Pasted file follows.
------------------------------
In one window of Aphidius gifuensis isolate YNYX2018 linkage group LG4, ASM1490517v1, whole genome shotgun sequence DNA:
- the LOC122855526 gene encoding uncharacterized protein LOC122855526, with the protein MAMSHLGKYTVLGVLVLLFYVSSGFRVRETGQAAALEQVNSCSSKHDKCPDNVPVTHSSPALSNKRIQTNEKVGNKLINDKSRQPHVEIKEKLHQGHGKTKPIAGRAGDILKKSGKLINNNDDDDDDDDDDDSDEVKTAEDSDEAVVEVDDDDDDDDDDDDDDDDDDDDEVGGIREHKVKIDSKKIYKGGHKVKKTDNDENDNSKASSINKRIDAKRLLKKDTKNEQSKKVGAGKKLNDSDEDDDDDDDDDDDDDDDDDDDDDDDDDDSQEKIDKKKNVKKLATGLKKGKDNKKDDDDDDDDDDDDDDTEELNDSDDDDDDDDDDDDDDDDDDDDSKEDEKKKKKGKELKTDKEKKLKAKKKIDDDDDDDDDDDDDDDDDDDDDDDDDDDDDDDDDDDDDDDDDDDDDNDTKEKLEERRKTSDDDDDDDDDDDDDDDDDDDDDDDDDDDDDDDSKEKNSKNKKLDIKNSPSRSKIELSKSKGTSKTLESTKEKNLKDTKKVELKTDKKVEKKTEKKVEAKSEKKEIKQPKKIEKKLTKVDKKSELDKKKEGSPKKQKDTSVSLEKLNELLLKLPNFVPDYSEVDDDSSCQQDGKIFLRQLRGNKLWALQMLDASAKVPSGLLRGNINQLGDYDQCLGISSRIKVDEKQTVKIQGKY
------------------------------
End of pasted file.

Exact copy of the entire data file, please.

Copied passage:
In one window of Aphidius gifuensis isolate YNYX2018 linkage group LG4, ASM1490517v1, whole genome shotgun sequence DNA:
- the LOC122855526 gene encoding uncharacterized protein LOC122855526, with the protein MAMSHLGKYTVLGVLVLLFYVSSGFRVRETGQAAALEQVNSCSSKHDKCPDNVPVTHSSPALSNKRIQTNEKVGNKLINDKSRQPHVEIKEKLHQGHGKTKPIAGRAGDILKKSGKLINNNDDDDDDDDDDDSDEVKTAEDSDEAVVEVDDDDDDDDDDDDDDDDDDDDEVGGIREHKVKIDSKKIYKGGHKVKKTDNDENDNSKASSINKRIDAKRLLKKDTKNEQSKKVGAGKKLNDSDEDDDDDDDDDDDDDDDDDDDDDDDDDDSQEKIDKKKNVKKLATGLKKGKDNKKDDDDDDDDDDDDDDTEELNDSDDDDDDDDDDDDDDDDDDDDSKEDEKKKKKGKELKTDKEKKLKAKKKIDDDDDDDDDDDDDDDDDDDDDDDDDDDDDDDDDDDDDDDDDDDDDNDTKEKLEERRKTSDDDDDDDDDDDDDDDDDDDDDDDDDDDDDDDSKEKNSKNKKLDIKNSPSRSKIELSKSKGTSKTLESTKEKNLKDTKKVELKTDKKVEKKTEKKVEAKSEKKEIKQPKKIEKKLTKVDKKSELDKKKEGSPKKQKDTSVSLEKLNELLLKLPNFVPDYSEVDDDSSCQQDGKIFLRQLRGNKLWALQMLDASAKVPSGLLRGNINQLGDYDQCLGISSRIKVDEKQTVKIQGKY